Vagrant is a useful development tool that lowers the barrier to entry to new contributors of your project. With Vagrant, new contributors don’t have to spend much time configuring their development environment, but can quickly get one automatically provisioned for them with a few simple commands.

Using Vagrant in Fedora

Fedora’s Cloud working group provides Fedora Vagrant boxes for libvirt and Virtualbox. You can see the Fedora 24 Vagrant images here.

To quickly get started with Vagrant on a Fedora host, the Fedora developers have conveniently packaged vagrant-libvirt and a handful of handy Vagrant plugins for you. All you need to do is to install vagrant-libvirt and the plugins you wish to use, write a Vagrantfile for your project, and type “vagrant up” to get started. Here’s an example Vagrantfile:

$ cat Vagrantfile
# -*- mode: ruby -*-
# vi: set ft=ruby :

# On your host:
# git clone
# cd bodhi
# cp Vagrantfile.example Vagrantfile
# vagrant up
# vagrant ssh -c "cd /vagrant/; pserve development.ini --reload"

Vagrant.configure(2) do |config|
  config.vm.box_url = "" = "f24-cloud-libvirt" "forwarded_port", guest: 80, host: 80
  config.vm.synced_folder ".", "/vagrant", type: "sshfs"

  config.vm.provider :libvirt do |domain|
      domain.cpus = 4
      domain.graphics_type = "spice"
      domain.memory = 1024
      domain.video_type = "qxl"

  config.vm.provision "shell", inline: "echo hello_world > /home/vagrant/hello_world.txt"

  # Uncomment the following block if you have a playbook at devel/ansible/playbook.yml you want Vagrant to run on the guest for you
  # # Ansible needs the guest to have these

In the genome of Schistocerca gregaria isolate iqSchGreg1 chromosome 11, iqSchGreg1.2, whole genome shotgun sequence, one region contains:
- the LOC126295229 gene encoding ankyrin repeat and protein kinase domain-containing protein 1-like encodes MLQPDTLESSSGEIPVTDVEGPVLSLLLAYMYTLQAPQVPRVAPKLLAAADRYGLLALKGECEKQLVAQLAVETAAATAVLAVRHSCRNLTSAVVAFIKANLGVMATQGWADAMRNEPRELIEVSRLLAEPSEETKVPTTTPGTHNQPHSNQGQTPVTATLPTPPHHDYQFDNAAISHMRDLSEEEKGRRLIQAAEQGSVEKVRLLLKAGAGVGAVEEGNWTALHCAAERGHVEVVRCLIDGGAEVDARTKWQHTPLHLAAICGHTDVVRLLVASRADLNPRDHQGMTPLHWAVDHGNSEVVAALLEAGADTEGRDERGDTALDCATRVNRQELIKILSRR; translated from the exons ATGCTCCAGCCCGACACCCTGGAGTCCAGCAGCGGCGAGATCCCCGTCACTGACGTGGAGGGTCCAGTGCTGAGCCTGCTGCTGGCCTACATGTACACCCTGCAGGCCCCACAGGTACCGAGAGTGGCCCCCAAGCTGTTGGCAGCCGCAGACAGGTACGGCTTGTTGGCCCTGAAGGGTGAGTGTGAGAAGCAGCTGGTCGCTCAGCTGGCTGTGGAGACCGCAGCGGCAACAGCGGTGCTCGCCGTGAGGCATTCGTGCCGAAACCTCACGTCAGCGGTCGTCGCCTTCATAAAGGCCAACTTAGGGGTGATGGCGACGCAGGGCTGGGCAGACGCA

# config.vm.provision "shell", inline: "sudo dnf install -y libselinux-python python2-dnf"
  # config.vm.provision "ansible" do |ansible|
  #     ansible.playbook = "devel/ansible/playbook.yml"
  # end

In this example, we’re using the Fedora 24 libvirt box and we’re assuming that your project has an ansible playbook at the relative path devel/ansible/playbook.yml. Writing ansible playbooks is beyond the scope of this document, and you are free to use config.vm.provision lines to configure your Vagrant guest if you like.

To get started with the above example, simply write the code to a file called Vagrantfile, install vagrant-libvirt and vagrant-sshfs, and run vagrant up:

$ cd ~/devel/my_project
$ vim Vagrantfile  # Write the above Vagrant code here
$ sudo dnf install vagrant-libvirt vagrant-sshfs
$ vagrant up

Once your guest is running, you can ssh into the guest. Your code directory from the host will be shared into the guest at the path /vagrant:

$ vagrant ssh
$ [vagrant@localhost ~]$ ls /vagrant/Vagrantfile

Now you can edit your project on your host, and the changes you make will be shared into the guest’s /vagrant folder live. This allows you to use your editor of choice (even graphical editors!) on the host, while keeping everything that might “dirty” you host system contained in the guest virtual machine. This example Vagrantfile has also set up a port forward from 80 in the guest to 80 on the host, so if there were a web application listening in the guest on port 80, you could browse to http://localhost on the host to access it.

When you are done with your Vagrant guest, you can destroy it:

$ vagrant destroy

It is good practice to check in a Vagrantfile.example file in your project’s source code, rather than the Vagrantfile itself. This allows new developers a quick way to get started by just copying your example into place, but it also allows each contributor to make the changes they prefer to their individual Vagrantfiles.